The theory of evolution has never successfully predicted anything. Its success as a theory is attributable to its adaptability and its appeal to the wider public. That is why it has survived despite its failure as a predictive tool. Evolutionists will often argue that the theory has predictive value. They will come up with some predictions and 'hey presto!' our observations match those predictions. What they don't tell you is that the observations actually came first, then they thought up a way to explain those observations in evolutionary terms. Those explanations turned into predictions, but they can only predict the observations they were invented to explain.
There was of course one prediction made using the theory of evolution. It was predicted that the fossil record would show a smooth transition from species to species. The fossil record contradicted this prediction. The fossil record actually shows that species tend to remain the same for very long periods of geological time, then undergo a burst of rapid change (none of which is caught in the fossil record) then emerge as a completely different species. Being so adaptable, the theory of evolution was simply changed to match this observation. Thus, the current version of the theory of evolution can be successfully used to 'predict' trends in the fossil record.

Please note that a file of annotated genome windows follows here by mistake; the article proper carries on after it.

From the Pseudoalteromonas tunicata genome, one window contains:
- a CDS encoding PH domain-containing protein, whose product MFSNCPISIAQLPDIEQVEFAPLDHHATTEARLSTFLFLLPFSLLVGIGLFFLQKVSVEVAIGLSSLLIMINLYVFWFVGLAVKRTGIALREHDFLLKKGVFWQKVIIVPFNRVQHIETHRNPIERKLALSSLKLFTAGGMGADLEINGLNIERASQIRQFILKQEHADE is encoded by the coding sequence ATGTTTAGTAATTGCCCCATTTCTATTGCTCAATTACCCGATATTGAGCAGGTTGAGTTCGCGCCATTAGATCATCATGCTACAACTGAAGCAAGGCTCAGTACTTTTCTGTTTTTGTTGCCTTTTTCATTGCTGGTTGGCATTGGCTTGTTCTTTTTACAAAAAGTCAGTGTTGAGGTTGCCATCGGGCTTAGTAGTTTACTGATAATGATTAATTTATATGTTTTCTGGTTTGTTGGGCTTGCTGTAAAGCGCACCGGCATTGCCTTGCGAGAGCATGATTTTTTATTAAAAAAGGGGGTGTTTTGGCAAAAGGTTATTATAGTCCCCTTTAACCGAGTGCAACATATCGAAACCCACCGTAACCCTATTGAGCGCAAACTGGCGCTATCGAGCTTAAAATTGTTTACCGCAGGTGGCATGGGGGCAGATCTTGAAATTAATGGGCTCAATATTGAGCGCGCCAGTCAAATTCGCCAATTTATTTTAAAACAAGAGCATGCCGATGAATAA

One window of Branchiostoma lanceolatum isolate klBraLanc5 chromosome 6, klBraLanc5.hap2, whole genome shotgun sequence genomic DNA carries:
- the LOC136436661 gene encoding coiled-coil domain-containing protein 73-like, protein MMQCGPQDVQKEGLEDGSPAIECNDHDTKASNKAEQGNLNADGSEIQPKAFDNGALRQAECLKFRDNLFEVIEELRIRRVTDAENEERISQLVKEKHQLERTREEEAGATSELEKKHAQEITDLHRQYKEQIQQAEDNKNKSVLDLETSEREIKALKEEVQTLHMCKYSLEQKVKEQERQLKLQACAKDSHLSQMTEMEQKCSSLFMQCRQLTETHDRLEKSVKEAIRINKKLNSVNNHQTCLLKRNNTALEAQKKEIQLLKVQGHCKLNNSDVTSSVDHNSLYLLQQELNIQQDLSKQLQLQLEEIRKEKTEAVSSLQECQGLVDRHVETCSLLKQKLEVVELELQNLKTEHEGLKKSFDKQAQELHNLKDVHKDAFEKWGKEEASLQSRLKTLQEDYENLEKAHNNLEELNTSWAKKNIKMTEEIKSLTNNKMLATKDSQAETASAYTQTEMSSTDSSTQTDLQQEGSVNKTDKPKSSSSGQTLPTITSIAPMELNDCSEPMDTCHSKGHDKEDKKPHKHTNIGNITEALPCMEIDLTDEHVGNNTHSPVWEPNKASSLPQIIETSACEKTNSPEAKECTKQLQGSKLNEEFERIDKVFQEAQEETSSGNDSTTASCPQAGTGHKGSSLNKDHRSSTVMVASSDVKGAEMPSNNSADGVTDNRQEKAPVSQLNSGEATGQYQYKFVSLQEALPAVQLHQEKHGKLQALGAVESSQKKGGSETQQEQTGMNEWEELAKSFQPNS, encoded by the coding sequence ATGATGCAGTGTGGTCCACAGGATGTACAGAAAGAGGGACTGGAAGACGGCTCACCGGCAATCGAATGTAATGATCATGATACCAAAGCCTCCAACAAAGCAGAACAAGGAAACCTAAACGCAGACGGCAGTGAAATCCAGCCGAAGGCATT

The theory of evolution does not predict how well species should be adapted to their environment. Depending on how fast evolution occurs, how fast the environment changes, and how old the earth and life on it is, the theory could predict that all species will be perfectly adapted to their environment, or that our current lot of species are barely adapted at all and would go through tremendous, mind boggling transformations if only we could keep everything constant long enough for them to adapt. Or anything in between. Thus, no matter what we discover, the theory of evolution can be adapted to explain it.